Former Driver Reveals Full Extent of Lotus’ Appalling State Before F1 Exit




Lotus were in very unstable financial state prior to their takeover by Renault before 2016 season. While the existence of their problems was widely known, no one knew just how much the team were struggling. Recently, former Formula One driver Pastor Maldonado reflected on his last two seasons in F1 with Lotus, revealing the extent of the latter’s problems.

Lotus was rebranded after the Renault works team exited F1 in 2012. They initially had success with both Kimi Raikkonen and Romain Grosjean helping them finish fourth in their first two seasons. They then suffered in the 2014 season when Raikkonen left to rejoin Ferrari.

Maldonado joined the team on the back of their encouraging performances in 2012 and 2013. However, the Venezuelan had a torrid season, finishing in the points only once in the US Grand Prix. They were bought over by Renault in 2015 and competed as Renault until the 2020 season, having rebranded themselves as Alpine for the 2021 season.

Lotus were such a basket case that they had their tire allocation delivered very late as they didn’t pay their bills to Pirelli. Their cars were temporarily seized after a race because of a legal dispute with a former test driver.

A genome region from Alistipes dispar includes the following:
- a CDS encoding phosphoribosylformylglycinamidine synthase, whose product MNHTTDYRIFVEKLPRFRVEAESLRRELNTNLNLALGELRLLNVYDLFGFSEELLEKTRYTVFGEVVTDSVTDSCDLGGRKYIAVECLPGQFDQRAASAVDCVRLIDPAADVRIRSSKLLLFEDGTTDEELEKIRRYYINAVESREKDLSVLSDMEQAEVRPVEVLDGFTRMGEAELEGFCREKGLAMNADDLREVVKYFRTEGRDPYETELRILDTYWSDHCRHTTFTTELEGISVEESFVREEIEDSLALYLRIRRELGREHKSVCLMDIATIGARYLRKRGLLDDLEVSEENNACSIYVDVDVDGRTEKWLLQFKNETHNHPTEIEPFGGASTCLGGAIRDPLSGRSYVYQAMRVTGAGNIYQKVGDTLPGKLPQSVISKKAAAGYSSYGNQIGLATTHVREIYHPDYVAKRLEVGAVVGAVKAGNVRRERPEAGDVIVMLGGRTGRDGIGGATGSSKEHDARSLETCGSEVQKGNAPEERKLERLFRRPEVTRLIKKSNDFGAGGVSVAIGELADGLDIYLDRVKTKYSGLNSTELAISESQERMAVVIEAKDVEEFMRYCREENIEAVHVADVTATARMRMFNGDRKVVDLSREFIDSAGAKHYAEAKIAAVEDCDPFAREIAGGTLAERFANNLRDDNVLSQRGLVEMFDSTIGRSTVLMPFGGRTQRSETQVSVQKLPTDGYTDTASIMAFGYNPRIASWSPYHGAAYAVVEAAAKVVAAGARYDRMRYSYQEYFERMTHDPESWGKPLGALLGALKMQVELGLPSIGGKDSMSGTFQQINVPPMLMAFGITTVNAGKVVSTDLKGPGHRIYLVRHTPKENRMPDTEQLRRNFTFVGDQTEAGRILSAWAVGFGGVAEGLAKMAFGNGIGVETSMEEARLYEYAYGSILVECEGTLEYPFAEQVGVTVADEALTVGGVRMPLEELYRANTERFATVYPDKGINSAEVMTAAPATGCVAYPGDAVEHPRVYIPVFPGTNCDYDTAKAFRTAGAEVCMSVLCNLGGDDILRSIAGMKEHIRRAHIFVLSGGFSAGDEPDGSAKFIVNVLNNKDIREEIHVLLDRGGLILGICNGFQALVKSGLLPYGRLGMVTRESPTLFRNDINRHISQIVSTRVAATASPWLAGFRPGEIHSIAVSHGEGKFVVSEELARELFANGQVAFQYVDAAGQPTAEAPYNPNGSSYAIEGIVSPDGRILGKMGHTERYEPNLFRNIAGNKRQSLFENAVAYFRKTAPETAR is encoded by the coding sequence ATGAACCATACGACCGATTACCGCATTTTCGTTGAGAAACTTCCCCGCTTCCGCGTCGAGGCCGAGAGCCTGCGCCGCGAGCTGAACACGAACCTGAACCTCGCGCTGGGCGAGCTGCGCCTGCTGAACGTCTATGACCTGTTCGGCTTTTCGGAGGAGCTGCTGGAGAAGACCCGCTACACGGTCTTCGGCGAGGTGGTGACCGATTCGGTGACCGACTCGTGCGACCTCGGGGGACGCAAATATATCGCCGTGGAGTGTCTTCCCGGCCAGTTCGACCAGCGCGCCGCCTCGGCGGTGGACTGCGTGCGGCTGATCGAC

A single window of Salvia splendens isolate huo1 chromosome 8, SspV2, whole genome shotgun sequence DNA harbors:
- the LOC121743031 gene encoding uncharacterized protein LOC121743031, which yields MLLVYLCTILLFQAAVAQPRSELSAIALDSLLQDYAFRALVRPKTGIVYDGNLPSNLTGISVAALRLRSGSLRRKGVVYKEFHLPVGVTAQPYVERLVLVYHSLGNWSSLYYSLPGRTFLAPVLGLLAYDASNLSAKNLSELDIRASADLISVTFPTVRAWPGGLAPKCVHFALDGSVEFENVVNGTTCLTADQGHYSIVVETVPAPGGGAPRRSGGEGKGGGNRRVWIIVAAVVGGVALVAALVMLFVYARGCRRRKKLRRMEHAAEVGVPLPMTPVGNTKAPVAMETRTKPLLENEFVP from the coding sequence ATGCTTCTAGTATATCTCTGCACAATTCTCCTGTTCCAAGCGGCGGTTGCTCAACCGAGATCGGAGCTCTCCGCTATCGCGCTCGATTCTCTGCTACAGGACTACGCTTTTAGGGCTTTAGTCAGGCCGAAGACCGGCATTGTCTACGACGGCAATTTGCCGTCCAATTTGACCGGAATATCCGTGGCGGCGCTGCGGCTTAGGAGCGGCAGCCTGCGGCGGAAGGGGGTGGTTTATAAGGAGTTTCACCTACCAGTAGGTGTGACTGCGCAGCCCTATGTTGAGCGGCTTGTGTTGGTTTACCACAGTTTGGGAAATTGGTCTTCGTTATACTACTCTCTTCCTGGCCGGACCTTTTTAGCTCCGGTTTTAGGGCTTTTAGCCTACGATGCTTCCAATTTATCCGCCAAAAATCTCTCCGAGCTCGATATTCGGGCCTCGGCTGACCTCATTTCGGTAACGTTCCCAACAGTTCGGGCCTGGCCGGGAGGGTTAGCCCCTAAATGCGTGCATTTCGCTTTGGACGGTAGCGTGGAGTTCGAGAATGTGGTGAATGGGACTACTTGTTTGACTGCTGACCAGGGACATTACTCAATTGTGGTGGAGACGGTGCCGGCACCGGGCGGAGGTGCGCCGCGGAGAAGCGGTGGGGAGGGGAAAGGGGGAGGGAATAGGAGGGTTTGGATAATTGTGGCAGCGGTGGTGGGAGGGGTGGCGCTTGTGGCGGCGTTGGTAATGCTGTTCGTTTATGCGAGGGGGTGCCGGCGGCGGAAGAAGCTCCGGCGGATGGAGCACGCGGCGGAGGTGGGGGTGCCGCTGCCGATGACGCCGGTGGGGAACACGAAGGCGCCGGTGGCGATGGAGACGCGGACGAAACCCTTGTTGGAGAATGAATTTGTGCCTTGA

Lotus’ unhappy period in F1 between 2014 and 2015

In an interview (translated via Google), Maldonado said, “At the time, I had two options: Force India and Lotus. It (Lotus) was a very logical choice. They had big names as sponsors, as well as brands with an interest in my country. You had Unilever, Coca-Cola, Microsoft. Lots of good, interesting sponsors.”

But then revealed that he said the team he signed with was very different from the one he eventually joined.

“It had become a completely different team between the end of November and the beginning of January. Eric Boullier had left the team, everyone was gone.”

The Venezuelan revealed that the team was so cash-strapped that they couldn’t afford to have all the tracks on their simulator.

“There were few people, there was a lot of stress and we didn’t know what to do. The simulator was discontinued because there was no money to reactivate it. And in the simulator, only two or three circuits were uploaded because each circuit cost 20,000 euros!”

Teams that have struggled with money

Unfortunately, F1 has seen many teams fare badly because they have struggled to make ends meet. Haas last season struggled with money and were unable to field a competitive car in the grid.

Williams has been bringing up the rear for the past three years now. This prompted the family to sell the team to American investment firm Dorilton Capital. The 2021 season would be the first season when the team will compete without anyone in the family involved in the operation.

Romain Grosjean of France and Haas F1 looks on as drivers line up on the grid for a photo prior to day one of Formula 1 Winter Testing at Circuit de Barcelona-Catalunya in Barcelona, Spain. (Photo by Mark Thompson/Getty Images)

F1 has been seeking to address the issue by introducing the budget cap from 2021 onwards. This will aim to protect the financial stability of the teams and the sport.